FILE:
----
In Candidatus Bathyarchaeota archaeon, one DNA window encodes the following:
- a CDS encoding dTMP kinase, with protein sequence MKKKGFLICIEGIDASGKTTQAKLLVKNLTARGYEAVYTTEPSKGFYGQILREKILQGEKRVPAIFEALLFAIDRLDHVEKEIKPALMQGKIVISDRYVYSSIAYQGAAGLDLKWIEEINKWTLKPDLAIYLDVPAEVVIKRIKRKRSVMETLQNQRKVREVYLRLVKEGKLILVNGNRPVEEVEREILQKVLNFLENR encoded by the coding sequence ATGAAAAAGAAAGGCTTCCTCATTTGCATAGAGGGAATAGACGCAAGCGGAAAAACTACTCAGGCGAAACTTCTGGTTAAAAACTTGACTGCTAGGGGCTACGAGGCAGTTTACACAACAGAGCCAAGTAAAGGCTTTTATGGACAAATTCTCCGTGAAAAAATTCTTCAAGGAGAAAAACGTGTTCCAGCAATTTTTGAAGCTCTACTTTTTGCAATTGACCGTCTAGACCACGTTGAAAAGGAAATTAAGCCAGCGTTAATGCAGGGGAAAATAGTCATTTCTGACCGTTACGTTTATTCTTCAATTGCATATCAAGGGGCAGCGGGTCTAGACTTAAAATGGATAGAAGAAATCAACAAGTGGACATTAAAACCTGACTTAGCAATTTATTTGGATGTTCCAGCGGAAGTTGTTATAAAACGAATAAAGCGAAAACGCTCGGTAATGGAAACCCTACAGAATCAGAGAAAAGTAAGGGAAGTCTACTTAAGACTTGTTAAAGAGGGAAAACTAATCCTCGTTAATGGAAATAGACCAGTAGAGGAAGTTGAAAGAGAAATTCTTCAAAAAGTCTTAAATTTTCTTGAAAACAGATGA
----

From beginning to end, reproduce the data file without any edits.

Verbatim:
In Candidatus Bathyarchaeota archaeon, one DNA window encodes the following:
- a CDS encoding dTMP kinase, with protein sequence MKKKGFLICIEGIDASGKTTQAKLLVKNLTARGYEAVYTTEPSKGFYGQILREKILQGEKRVPAIFEALLFAIDRLDHVEKEIKPALMQGKIVISDRYVYSSIAYQGAAGLDLKWIEEINKWTLKPDLAIYLDVPAEVVIKRIKRKRSVMETLQNQRKVREVYLRLVKEGKLILVNGNRPVEEVEREILQKVLNFLENR encoded by the coding sequence ATGAAAAAGAAAGGCTTCCTCATTTGCATAGAGGGAATAGACGCAAGCGGAAAAACTACTCAGGCGAAACTTCTGGTTAAAAACTTGACTGCTAGGGGCTACGAGGCAGTTTACACAACAGAGCCAAGTAAAGGCTTTTATGGACAAATTCTCCGTGAAAAAATTCTTCAAGGAGAAAAACGTGTTCCAGCAATTTTTGAAGCTCTACTTTTTGCAATTGACCGTCTAGACCACGTTGAAAAGGAAATTAAGCCAGCGTTAATGCAGGGGAAAATAGTCATTTCTGACCGTTACGTTTATTCTTCAATTGCATATCAAGGGGCAGCGGGTCTAGACTTAAAATGGATAGAAGAAATCAACAAGTGGACATTAAAACCTGACTTAGCAATTTATTTGGATGTTCCAGCGGAAGTTGTTATAAAACGAATAAAGCGAAAACGCTCGGTAATGGAAACCCTACAGAATCAGAGAAAAGTAAGGGAAGTCTACTTAAGACTTGTTAAAGAGGGAAAACTAATCCTCGTTAATGGAAATAGACCAGTAGAGGAAGTTGAAAGAGAAATTCTTCAAAAAGTCTTAAATTTTCTTGAAAACAGATGA